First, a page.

Bad Writing Days
I’ve just come through a few days of bad writing. Or perhaps it would be better if I said a few bad days of writing. While both are true, approaching the territory of judgment is never a good idea for us writers. We all have plenty we can hold against ourselves. I hear from my clients all the time about their laziness, their lack of discipline, their ignorance, their poor grasp of grammar, their having nothing to say, etc. etc. And I know how they use all of these accusations to keep themselves from the page.
Luckily for my clients and me, I learned long ago that most—if not all—of our self-criticism just isn’t true. Far from it. All the insults we hurl at ourselves are born from our anxiety about writing, anxiety that threads its way back, ultimately, to our childhood. And if we can just stop listening to—and believing—those insults, our words would have a much better chance of finding their way to the page.
We all have bad days for writing. Just like we all have days when we feel less energetic than others. Or less optimistic. Or less content. But once we become aware of the way our moods and health naturally cycle, we know we’ll feel happy and energized once again and are able to brush off the bad days.
For many reasons, we have a difficult time seeing our bad days of writing in the same way. Instead, we let them grab us by the ankles and pull us down, defeated. I knew I couldn’t write, we tell ourselves. My last book( story, essay, novel) was just a fluke. It won’t happen again. I should just give up.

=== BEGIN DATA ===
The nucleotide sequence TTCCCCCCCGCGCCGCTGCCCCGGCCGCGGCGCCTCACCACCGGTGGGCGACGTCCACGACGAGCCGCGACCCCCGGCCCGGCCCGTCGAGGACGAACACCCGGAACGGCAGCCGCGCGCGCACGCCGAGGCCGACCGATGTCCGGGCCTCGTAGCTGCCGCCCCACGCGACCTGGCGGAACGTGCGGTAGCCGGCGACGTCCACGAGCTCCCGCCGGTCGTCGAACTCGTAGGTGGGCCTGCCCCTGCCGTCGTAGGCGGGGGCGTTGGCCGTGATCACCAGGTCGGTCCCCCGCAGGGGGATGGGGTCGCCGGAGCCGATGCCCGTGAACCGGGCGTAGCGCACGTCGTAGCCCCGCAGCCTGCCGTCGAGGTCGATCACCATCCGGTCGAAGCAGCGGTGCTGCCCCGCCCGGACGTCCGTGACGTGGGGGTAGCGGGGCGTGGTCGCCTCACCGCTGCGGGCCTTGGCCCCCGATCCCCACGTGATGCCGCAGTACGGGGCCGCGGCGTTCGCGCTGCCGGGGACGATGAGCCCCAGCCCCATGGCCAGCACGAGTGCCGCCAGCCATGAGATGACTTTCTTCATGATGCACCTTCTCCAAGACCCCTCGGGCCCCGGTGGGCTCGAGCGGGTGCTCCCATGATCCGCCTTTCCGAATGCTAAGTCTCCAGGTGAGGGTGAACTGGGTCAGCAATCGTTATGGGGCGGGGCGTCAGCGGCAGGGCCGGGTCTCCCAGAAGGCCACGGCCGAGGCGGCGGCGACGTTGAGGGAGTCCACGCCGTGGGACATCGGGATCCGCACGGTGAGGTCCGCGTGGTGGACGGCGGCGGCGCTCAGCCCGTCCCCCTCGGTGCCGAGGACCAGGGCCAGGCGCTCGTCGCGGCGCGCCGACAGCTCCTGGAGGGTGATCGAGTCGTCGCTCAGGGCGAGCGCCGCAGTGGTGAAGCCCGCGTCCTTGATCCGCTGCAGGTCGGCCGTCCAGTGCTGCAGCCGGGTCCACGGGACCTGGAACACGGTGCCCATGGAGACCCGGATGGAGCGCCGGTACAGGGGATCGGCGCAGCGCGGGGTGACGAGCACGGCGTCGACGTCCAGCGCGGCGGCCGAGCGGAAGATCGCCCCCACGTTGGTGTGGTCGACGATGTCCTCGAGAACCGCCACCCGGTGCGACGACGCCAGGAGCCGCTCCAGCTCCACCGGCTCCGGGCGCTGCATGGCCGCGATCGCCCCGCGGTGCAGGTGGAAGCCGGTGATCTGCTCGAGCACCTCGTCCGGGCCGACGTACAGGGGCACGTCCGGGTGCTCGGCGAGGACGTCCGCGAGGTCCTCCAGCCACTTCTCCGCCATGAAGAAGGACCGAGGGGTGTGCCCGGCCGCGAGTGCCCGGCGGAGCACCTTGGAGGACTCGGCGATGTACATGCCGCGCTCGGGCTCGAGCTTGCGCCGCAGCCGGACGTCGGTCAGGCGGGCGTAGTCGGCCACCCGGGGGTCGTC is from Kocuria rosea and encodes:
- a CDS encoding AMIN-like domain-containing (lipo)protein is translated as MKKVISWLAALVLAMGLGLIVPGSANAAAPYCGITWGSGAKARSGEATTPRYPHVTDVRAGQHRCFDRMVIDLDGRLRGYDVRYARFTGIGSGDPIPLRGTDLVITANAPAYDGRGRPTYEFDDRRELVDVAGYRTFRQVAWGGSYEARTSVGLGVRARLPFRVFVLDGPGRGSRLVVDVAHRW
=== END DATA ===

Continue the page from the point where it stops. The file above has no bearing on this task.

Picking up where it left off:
What we need to do instead is note every good writing day, and keep track of these in our writing savings account. Then, when we hit a few difficult days, we can open the account and catch ourselves before we are brought down. We’ll quickly see that just a few weeks earlier, we had five great days in a row. And just before that, we’d hit a snafu that held us up temporarily.
Neurosurgeon Rick Hanson writes that we humans are hardwired to remember the negative. This was once necessary, due to the environment we lived in. Now, however, we are no longer living in a jungle surrounded by hidden predators and enemies, and can rewire our brains toward the positive. To do this, he advises that the first step is making certain to notice pleasurable moments during the day.
Keeping a savings account of good writing days does just that. It helps us remember those times when writing felt fluid and energized, when we were happy to be sitting in front of our computer or paper and putting words on the page. And the more we take note of those moments, the better they accumulate to carry us through and over the kind of bad days writing I recently experienced.